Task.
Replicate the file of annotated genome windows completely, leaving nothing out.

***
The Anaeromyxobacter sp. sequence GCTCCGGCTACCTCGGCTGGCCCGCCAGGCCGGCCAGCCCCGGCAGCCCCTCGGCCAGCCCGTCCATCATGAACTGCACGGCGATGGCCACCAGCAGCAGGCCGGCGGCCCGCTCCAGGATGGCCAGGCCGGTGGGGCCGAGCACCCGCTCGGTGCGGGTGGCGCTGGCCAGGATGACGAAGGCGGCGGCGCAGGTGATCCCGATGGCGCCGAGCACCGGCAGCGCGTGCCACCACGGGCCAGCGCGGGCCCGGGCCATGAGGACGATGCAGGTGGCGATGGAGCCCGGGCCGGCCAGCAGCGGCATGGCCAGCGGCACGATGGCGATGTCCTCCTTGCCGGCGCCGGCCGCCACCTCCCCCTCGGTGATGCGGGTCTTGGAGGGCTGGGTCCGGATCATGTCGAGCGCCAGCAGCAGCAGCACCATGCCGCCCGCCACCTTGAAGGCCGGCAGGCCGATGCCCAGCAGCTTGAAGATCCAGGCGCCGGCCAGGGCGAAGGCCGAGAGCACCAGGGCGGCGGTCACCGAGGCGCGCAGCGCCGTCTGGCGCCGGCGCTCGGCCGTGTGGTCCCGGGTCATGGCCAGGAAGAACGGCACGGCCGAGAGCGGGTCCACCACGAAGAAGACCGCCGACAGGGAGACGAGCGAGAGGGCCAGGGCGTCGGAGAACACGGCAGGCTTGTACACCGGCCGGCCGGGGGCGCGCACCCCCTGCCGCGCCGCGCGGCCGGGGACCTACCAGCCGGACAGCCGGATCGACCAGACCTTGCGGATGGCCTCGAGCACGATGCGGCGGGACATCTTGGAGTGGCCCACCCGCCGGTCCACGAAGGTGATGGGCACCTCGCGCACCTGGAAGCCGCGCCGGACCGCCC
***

The Anaeromyxobacter sp. sequence GCTCCGGCTACCTCGGCTGGCCCGCCAGGCCGGCCAGCCCCGGCAGCCCCTCGGCCAGCCCGTCCATCATGAACTGCACGGCGATGGCCACCAGCAGCAGGCCGGCGGCCCGCTCCAGGATGGCCAGGCCGGTGGGGCCGAGCACCCGCTCGGTGCGGGTGGCGCTGGCCAGGATGACGAAGGCGGCGGCGCAGGTGATCCCGATGGCGCCGAGCACCGGCAGCGCGTGCCACCACGGGCCAGCGCGGGCCCGGGCCATGAGGACGATGCAGGTGGCGATGGAGCCCGGGCCGGCCAGCAGCGGCATGGCCAGCGGCACGATGGCGATGTCCTCCTTGCCGGCGCCGGCCGCCACCTCCCCCTCGGTGATGCGGGTCTTGGAGGGCTGGGTCCGGATCATGTCGAGCGCCAGCAGCAGCAGCACCATGCCGCCCGCCACCTTGAAGGCCGGCAGGCCGATGCCCAGCAGCTTGAAGATCCAGGCGCCGGCCAGGGCGAAGGCCGAGAGCACCAGGGCGGCGGTCACCGAGGCGCGCAGCGCCGTCTGGCGCCGGCGCTCGGCCGTGTGGTCCCGGGTCATGGCCAGGAAGAACGGCACGGCCGAGAGCGGGTCCACCACGAAGAAGACCGCCGACAGGGAGACGAGCGAGAGGGCCAGGGCGTCGGAGAACACGGCAGGCTTGTACACCGGCCGGCCGGGGGCGCGCACCCCCTGCCGCGCCGCGCGGCCGGGGACCTACCAGCCGGACAGCCGGATCGACCAGACCTTGCGGATGGCCTCGAGCACGATGCGGCGGGACATCTTGGAGTGGCCCACCCGCCGGTCCACGAAGGTGATGGGCACCTCGCGCACCTGGAAGCCGCGCCGGACCGCCC